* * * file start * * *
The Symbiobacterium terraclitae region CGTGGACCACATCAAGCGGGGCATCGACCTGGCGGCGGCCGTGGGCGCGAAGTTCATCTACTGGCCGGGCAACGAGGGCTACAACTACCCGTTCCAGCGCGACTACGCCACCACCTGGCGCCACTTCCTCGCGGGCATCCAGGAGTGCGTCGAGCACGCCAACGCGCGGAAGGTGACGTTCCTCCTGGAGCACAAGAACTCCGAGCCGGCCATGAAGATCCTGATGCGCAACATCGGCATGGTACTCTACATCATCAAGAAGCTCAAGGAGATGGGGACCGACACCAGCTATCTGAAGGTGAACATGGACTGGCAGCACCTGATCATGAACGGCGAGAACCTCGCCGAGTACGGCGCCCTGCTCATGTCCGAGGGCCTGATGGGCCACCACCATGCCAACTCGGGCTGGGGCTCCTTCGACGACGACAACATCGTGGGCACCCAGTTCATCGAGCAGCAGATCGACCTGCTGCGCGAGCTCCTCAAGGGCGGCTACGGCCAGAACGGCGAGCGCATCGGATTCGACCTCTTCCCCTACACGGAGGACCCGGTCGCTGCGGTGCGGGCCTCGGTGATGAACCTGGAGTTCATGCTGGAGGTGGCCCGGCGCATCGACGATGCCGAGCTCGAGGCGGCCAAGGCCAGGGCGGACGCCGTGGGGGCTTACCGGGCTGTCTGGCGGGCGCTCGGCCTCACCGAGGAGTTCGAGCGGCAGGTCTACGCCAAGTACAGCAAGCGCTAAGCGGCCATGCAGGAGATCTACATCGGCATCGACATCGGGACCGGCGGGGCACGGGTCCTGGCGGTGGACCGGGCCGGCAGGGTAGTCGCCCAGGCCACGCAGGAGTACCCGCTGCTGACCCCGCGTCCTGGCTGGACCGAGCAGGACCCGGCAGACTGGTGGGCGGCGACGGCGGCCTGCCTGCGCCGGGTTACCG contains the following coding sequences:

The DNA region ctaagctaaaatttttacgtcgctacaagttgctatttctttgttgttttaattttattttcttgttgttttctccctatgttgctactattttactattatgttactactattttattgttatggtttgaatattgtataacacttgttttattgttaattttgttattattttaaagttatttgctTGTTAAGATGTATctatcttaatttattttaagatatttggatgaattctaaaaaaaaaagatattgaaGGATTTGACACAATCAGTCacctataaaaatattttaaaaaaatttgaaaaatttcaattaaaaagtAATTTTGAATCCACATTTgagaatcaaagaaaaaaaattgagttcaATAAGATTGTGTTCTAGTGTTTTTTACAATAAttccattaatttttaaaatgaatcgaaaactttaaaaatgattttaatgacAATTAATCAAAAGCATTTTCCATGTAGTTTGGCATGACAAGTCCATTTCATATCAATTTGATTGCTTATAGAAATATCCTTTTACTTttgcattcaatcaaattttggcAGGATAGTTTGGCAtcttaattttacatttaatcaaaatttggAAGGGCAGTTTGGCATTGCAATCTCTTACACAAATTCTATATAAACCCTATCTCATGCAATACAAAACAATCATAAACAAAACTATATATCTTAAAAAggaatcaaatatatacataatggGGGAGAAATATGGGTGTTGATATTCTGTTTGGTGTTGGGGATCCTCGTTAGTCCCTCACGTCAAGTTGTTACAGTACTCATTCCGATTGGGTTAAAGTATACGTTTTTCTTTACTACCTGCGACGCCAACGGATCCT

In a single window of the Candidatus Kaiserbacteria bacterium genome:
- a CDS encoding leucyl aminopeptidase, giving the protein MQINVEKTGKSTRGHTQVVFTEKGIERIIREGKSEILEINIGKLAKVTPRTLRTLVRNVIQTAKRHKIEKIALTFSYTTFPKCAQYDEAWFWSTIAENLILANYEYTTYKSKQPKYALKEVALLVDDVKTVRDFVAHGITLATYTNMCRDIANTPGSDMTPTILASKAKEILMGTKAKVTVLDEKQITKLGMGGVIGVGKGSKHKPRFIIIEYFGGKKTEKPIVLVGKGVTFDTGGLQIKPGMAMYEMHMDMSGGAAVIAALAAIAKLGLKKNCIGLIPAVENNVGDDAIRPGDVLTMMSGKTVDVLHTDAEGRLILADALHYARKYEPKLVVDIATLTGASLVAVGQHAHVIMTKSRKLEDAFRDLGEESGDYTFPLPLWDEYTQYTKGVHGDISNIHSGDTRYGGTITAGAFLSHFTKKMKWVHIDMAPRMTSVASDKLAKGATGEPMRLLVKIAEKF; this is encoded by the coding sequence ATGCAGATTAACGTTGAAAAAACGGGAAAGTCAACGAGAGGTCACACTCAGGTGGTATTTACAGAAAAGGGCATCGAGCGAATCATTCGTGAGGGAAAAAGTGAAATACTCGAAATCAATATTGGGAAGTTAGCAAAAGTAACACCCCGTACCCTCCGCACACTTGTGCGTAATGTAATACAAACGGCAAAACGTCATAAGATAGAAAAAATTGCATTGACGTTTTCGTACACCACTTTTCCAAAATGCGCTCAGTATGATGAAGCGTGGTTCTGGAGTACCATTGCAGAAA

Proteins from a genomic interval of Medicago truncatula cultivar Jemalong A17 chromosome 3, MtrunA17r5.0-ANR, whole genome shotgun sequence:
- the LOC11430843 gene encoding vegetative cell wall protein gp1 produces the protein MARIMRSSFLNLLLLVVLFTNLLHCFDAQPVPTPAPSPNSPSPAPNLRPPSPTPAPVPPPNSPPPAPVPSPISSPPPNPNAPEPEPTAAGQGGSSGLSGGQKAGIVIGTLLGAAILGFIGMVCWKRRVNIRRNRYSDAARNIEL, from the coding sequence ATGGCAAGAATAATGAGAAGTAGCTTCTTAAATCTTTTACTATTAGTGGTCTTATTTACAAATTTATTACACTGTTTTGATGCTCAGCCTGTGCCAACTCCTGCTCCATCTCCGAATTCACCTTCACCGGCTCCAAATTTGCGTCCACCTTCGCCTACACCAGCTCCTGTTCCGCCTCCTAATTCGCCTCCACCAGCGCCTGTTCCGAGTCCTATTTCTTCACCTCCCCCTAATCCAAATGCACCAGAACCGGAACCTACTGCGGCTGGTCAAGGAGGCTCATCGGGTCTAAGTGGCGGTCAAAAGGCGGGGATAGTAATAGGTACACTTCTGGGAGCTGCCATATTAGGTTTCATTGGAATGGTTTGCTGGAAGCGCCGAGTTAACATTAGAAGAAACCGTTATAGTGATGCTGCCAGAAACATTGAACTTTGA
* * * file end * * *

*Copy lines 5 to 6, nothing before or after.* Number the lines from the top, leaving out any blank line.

Proteins from a genomic interval of Medicago truncatula cultivar Jemalong A17 chromosome 3, MtrunA17r5.0-ANR, whole genome shotgun sequence:
- the LOC11430843 gene encoding vegetative cell wall protein gp1 produces the protein MARIMRSSFLNLLLLVVLFTNLLHCFDAQPVPTPAPSPNSPSPAPNLRPPSPTPAPVPPPNSPPPAPVPSPISSPPPNPNAPEPEPTAAGQGGSSGLSGGQKAGIVIGTLLGAAILGFIGMVCWKRRVNIRRNRYSDAARNIEL, from the coding sequence ATGGCAAGAATAATGAGAAGTAGCTTCTTAAATCTTTTACTATTAGTGGTCTTATTTACAAATTTATTACACTGTTTTGATGCTCAGCCTGTGCCAACTCCTGCTCCATCTCCGAATTCACCTTCACCGGCTCCAAATTTGCGTCCACCTTCGCCTACACCAGCTCCTGTTCCGCCTCCTAATTCGCCTCCACCAGCGCCTGTTCCGAGTCCTATTTCTTCACCTCCCCCTAATCCAAATGCACCAGAACCGGAACCTACTGCGGCTGGTCAAGGAGGCTCATCGGGTCTAAGTGGCGGTCAAAAGGCGGGGATAGTAATAGGTACACTTCTGGGAGCTGCCATATTAGGTTTCATTGGAATGGTTTGCTGGAAGCGCCGAGTTAACATTAGAAGAAACCGTTATAGTGATGCTGCCAGAAACATTGAACTTTGA